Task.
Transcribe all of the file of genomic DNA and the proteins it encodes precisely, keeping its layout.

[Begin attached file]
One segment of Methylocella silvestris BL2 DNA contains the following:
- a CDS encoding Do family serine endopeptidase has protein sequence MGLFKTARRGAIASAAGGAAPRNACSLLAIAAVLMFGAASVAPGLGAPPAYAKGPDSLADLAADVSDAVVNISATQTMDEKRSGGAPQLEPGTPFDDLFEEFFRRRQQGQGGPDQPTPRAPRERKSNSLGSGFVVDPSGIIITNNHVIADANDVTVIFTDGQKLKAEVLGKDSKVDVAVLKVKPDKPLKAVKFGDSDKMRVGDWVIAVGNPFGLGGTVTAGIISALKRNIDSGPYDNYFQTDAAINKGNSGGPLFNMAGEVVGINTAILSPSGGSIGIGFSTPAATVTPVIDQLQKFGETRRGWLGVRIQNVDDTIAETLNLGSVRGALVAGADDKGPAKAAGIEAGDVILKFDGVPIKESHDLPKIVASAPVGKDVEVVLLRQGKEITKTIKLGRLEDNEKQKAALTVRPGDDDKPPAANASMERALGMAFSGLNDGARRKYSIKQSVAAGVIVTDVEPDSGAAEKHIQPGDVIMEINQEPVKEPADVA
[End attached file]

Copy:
One segment of Methylocella silvestris BL2 DNA contains the following:
- a CDS encoding Do family serine endopeptidase has protein sequence MGLFKTARRGAIASAAGGAAPRNACSLLAIAAVLMFGAASVAPGLGAPPAYAKGPDSLADLAADVSDAVVNISATQTMDEKRSGGAPQLEPGTPFDDLFEEFFRRRQQGQGGPDQPTPRAPRERKSNSLGSGFVVDPSGIIITNNHVIADANDVTVIFTDGQKLKAEVLGKDSKVDVAVLKVKPDKPLKAVKFGDSDKMRVGDWVIAVGNPFGLGGTVTAGIISALKRNIDSGPYDNYFQTDAAINKGNSGGPLFNMAGEVVGINTAILSPSGGSIGIGFSTPAATVTPVIDQLQKFGETRRGWLGVRIQNVDDTIAETLNLGSVRGALVAGADDKGPAKAAGIEAGDVILKFDGVPIKESHDLPKIVASAPVGKDVEVVLLRQGKEITKTIKLGRLEDNEKQKAALTVRPGDDDKPPAANASMERALGMAFSGLNDGARRKYSIKQSVAAGVIVTDVEPDSGAAEKHIQPGDVIMEINQEPVKEPADVA